Stats: Do Tottenham run more than every other Premier League club?

Questions for Pochettino as Spurs struggle to create

Tottenham Hotspur are enjoying a sort of resurgence of late. The north Londoners have managed to string a run of seven consecutive matches in the Premier League without defeat. Their first, last and only loss in the league this season came against Manchester United at Old Trafford on the opening day, helped by a goal from one of their own players.

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Ever since the opening day of the season, and perhaps throughout the summer even, things have looked strangely different for Tottenham. Mauricio Pochettino has built his side around a core of young players, led by the energetic Harry Kane. Captain Hugo Lloris and centre-back Jan Vertonghen are the most experienced regulars.

Tottenham have even bought young this summer; the likes of Clinton N’Jie, Son Heung-min and Kieran Trippier are signings that don’t inspire much, but their average age of 23 says a lot about where Pochettino wants his team to be at, and how he wants his players to play, and the related mechanisms and dynamics associated.

Spurs host Liverpool this weekend. The game will welcome former Borussia Dortmund manager Jurgen Klopp to English football as the Liverpool boss. Klopp is known to embrace a style of football that demands a lot of running from his players, but on Saturday he could face a Spurs side equally adept at outrunning their opponents.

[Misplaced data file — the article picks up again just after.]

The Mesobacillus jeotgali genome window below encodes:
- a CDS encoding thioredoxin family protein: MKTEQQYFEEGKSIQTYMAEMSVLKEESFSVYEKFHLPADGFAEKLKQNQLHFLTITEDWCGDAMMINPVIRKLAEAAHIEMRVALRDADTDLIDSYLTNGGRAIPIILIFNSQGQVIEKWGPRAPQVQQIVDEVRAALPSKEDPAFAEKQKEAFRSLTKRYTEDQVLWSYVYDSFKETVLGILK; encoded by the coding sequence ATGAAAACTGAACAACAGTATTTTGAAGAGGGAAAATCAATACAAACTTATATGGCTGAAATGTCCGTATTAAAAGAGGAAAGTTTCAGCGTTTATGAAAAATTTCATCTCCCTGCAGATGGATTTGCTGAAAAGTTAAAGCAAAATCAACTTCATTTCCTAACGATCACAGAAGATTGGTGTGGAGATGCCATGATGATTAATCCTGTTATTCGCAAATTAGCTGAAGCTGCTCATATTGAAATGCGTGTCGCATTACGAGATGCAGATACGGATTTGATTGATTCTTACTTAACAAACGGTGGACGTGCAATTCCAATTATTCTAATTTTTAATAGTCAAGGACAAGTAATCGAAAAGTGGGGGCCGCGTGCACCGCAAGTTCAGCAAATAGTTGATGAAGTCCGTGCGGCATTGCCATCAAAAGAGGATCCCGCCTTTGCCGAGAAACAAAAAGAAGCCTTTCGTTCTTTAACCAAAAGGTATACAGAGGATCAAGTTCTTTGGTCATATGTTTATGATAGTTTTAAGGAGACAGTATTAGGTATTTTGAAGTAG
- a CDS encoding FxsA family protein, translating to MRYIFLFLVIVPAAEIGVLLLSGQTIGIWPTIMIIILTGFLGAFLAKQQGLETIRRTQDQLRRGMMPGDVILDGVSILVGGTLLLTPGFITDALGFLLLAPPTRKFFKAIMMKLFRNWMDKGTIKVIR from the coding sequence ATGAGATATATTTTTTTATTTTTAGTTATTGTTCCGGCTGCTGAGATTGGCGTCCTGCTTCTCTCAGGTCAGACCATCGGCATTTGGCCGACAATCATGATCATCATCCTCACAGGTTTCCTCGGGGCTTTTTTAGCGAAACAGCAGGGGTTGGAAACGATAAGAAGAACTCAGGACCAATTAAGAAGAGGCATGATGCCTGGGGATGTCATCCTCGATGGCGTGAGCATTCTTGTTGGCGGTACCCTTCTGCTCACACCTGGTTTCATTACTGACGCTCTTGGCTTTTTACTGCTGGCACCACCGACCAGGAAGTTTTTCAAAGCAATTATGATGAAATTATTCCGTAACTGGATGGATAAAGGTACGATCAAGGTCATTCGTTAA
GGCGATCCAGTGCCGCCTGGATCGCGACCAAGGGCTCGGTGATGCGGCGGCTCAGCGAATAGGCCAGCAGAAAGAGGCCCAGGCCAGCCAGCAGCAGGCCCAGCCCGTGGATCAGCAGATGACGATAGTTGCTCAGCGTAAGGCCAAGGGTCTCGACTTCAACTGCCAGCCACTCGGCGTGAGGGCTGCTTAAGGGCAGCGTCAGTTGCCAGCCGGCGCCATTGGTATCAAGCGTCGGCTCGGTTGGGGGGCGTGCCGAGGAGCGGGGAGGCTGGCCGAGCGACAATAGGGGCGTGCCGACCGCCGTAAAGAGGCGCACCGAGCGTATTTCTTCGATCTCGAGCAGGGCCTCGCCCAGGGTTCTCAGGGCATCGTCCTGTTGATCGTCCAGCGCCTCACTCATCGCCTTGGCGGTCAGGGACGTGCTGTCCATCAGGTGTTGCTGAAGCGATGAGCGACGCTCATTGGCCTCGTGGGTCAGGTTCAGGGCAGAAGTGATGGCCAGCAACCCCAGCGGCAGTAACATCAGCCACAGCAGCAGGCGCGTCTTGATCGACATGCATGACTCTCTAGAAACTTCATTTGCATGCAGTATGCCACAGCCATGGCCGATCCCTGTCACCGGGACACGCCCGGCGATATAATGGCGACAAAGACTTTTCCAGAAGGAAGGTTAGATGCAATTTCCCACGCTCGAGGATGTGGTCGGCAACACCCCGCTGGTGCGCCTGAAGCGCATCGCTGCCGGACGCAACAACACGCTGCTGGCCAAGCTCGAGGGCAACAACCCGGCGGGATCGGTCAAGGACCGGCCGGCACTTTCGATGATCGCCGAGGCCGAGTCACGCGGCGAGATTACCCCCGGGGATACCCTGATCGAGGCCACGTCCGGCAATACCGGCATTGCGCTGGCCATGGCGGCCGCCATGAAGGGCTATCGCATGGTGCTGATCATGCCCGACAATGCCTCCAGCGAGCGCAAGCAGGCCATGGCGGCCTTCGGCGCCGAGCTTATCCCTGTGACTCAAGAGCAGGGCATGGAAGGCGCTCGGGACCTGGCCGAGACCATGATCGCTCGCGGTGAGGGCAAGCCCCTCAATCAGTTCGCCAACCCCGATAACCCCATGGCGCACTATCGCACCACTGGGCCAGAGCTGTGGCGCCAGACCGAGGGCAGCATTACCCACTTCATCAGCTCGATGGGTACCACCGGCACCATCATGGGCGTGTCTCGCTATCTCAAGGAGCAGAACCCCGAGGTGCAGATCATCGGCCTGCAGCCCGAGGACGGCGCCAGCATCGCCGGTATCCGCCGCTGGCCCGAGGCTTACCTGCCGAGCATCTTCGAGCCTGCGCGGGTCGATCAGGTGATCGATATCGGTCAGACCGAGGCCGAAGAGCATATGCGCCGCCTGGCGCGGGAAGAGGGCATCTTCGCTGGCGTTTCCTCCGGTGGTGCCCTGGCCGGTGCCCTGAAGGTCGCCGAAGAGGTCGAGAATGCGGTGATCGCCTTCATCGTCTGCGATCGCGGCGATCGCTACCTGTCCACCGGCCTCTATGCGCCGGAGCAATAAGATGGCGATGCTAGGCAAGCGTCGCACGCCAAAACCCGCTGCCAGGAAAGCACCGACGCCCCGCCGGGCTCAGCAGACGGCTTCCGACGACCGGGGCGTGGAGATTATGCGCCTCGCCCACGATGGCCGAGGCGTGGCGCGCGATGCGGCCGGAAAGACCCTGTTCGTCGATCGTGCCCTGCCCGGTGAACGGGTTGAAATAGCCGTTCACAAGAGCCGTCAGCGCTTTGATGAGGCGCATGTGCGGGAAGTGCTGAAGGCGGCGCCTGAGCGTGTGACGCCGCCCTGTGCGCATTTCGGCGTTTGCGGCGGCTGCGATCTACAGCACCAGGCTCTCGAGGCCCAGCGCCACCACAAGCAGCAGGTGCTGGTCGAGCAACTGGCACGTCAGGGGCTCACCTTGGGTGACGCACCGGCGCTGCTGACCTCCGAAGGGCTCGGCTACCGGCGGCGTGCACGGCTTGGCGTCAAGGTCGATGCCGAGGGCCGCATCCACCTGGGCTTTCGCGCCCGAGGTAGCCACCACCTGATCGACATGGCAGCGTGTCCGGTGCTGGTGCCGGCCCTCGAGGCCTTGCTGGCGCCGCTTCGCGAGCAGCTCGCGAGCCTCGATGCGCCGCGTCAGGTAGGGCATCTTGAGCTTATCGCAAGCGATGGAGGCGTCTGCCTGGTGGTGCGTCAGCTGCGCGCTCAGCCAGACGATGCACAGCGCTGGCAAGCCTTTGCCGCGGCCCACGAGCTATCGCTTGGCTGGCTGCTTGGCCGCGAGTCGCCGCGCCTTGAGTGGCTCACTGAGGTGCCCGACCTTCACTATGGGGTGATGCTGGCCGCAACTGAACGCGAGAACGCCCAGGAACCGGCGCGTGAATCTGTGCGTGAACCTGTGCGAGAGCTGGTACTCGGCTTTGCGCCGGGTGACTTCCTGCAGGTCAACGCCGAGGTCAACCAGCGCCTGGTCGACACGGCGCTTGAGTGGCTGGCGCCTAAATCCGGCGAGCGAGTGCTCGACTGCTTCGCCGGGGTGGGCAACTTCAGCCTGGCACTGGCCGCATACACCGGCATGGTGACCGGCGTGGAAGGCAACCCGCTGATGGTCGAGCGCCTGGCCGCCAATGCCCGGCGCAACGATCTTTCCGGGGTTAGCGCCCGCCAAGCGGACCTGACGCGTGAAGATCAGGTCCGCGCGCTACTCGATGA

Data courtesy of the EA SPORTS Player Performance Index, the Official Player Rating Index of the Barclays Premier League

This season, the Lilywhites have outrun every opponent they have faced. On average, Spurs have run 5.4km more than their opponents per match. Their energetic approach reached its zenith when they ran 121.3km against Manchester City last month, running more than 10km more than their opponents. City were suffocated, and left north London with tails between their legs after a 4-1 loss.


Their recent upturn in form, four wins in their last five league outings, can be clearly attributed to their players running that extra yard, resulting in covering more distance per game cumulatively than their opponents. There are clear signs that Spurs’ tactics are basically centred around getting the their opponents beaten by their highly energetic and tireless approach.

While Klopp will be looking to impose his own identity on the Liverpool side left bereft of any identity by ex-manager Brendan Rodgers, a leaf out of the books of Pochettino and Spurs will definitely come handy for the German. Saturday’s game is a showcase of high-intensity, heavy running football and Spurs under Pochettino are presently the standard bearers of a style which Klopp identifies himself with.

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